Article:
Shook, a homeschool student, is one of 18 students ages 12 to 18 involved in Exchange Place’s Junior Apprentice (JA) program, a new program for middle and high schoolers interested in combining their love of history with community service.
While many of the female junior apprentices choose to work in the kitchen or with the farm animals, it was Shook’s decision to volunteer in the blacksmith shop. She’s made knives, arrowheads, a lantern holder and a utensil rack.
The JA program, started earlier this year, grew out of Exchange Place’s Heritage Day Camp program, which was funded by a grant from the Kingsport Community Foundation. Exchange Place volunteer Heather Gilreath saw a need for young help on the farm, both as a way to get much needed work accomplished and as a way of ensuring the site’s future.
“We need kids here. We need insurance for the future. They’re history buffs and looking for ways to get involved outside school,” Gilreath explained.
The apprentices learn about local history, heritage crafts and historic agriculture; showcase their skills at festivals and events; and assist with daily maintenance and special projects at the site, including gardening and tending the animals. Each apprentice term lasts for a year, and apprentices may renew their service contracts and stay in the program until they graduate from high school.
Faith DeMotts, a 14-year-old Dobyns-Bennett High School student, is a history buff who volunteers in the kitchen along with Bethany Jones, a 15-year-old from Providence Academy. These girls, Gilreath said, will learn more complex cooking skills as they get older.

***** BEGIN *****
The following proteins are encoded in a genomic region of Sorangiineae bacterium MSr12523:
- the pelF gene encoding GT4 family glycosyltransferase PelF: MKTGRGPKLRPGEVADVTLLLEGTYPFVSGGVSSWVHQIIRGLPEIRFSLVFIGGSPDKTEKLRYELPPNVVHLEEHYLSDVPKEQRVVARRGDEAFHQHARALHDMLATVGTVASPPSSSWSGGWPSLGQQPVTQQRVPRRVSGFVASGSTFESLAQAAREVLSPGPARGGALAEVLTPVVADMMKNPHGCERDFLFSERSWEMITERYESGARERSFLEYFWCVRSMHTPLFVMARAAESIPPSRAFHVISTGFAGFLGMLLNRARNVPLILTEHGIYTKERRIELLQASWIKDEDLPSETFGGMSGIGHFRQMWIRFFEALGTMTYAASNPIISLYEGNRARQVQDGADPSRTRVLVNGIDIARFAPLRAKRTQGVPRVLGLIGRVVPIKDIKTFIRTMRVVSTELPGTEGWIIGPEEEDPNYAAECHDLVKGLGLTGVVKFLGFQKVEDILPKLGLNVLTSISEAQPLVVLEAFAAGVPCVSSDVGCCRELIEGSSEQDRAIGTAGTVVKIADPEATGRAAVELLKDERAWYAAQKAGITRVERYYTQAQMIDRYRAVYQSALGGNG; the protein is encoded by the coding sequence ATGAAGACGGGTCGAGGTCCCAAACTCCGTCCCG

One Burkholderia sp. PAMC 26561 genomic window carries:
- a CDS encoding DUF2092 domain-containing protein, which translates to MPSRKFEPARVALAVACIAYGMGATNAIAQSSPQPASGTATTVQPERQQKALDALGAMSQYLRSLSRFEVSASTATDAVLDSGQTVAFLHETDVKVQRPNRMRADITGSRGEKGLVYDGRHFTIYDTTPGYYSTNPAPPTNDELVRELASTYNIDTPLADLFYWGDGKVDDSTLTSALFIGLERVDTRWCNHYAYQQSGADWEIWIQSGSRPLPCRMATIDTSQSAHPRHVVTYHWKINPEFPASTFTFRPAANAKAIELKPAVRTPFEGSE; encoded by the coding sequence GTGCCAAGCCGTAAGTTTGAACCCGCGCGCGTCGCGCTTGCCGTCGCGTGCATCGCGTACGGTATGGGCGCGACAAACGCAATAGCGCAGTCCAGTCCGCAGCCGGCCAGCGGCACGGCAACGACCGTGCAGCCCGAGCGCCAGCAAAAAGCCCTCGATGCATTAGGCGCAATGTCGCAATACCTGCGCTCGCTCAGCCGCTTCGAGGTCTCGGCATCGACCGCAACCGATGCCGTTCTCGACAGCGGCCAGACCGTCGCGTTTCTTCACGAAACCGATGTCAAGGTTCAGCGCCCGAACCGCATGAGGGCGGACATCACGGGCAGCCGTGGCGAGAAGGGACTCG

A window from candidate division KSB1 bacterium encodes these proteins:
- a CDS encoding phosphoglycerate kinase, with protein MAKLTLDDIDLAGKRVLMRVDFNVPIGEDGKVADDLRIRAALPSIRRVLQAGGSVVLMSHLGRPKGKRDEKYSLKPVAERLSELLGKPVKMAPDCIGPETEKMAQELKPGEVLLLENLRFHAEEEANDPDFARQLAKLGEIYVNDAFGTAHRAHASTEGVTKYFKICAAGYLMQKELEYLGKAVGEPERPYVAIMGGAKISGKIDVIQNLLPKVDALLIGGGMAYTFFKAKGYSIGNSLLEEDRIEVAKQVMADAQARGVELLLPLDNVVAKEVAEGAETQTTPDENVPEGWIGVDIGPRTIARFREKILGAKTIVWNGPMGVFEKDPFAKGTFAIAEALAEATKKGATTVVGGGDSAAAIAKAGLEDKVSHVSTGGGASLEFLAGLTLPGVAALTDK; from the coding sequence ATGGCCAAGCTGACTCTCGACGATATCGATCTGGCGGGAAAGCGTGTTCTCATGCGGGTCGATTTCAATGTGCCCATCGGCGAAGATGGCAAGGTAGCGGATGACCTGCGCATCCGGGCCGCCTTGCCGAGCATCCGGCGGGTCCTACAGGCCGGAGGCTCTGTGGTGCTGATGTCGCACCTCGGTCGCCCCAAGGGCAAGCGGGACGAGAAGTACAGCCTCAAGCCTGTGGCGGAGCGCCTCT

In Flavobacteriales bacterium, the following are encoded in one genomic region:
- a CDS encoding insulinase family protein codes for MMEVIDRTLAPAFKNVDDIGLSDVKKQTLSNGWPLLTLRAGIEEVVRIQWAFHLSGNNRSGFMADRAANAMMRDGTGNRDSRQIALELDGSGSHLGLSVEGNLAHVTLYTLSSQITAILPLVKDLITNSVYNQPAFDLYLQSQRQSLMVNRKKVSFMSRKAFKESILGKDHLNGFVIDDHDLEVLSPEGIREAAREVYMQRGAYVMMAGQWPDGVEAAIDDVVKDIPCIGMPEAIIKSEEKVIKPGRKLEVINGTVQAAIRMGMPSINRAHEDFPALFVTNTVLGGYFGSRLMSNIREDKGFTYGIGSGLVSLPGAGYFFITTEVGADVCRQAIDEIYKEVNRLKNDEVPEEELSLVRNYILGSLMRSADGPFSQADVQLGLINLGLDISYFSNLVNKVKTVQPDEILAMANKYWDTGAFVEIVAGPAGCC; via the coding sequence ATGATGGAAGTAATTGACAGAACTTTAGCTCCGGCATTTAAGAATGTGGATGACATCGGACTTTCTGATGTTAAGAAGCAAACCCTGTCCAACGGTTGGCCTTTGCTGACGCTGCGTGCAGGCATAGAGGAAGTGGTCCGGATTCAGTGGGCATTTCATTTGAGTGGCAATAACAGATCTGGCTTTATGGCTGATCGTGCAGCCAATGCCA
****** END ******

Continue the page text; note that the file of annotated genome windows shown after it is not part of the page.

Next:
Alissa Grisenti, an 11-year-old homeschooler, attended Exchange Place events before getting involved in the apprentice program. Now, she’s also found in the kitchen, washing vegetables and hauling water.
“I really like chasing the chickens,” she said.
Jake Selby, a 16-year-old Sullivan South High School student, has been involved with Exchange Place for years, volunteering alongside his dad. His primary job now is splitting wood, and during Saturday’s Christmas in the Country event, he will “split and haul wood like crazy” to keep the various fires burning.
Sisters Katie and Amanda Vogel, both 13 and students at Robinson Middle School, and 10-year-old Laney Vogel, a fourth-grader at John Adams Elementary, recently moved to the Exchange Place neighborhood. Their volunteer work centers around the farm animals: two cats, two pigs, five horses and some roosters.
“Sometimes we’ll herd them (the roosters) into the garden and into their pen,” Laney said.
“Sometimes on Saturday we’ll feed the horses and ride them,” Amanda added.
The junior apprentices meet once a month under Gilreath’s guidance. At the meetings, apprentices learn a specific skill to showcase at festivals and educational programs. In September, for instance, they learned how to turn dried gourds into dippers, bowls and birdhouses, and then set up a gourd crafting station at the Fall Festival.
“We’ll probably do something related to African-American history in February, like the Underground Railroad,” Gilreath said. “We try to do an activity that would have traditionally been done on the farm during that month. There are several projects they can get involved in.”
Gilreath hopes to take field trips with the apprentices to other historic sites like Old Salem, in Winston-Salem, N.C., and The Museum of Frontier Culture in Staunton, Va.
There are no openings for junior apprentices for 2014, Gilreath said. Once an apprentices ages out at 18, he or she can continue to volunteer at the site as an adult.
For more information about the Junior Apprentice program, call Gilreath at 753-2717.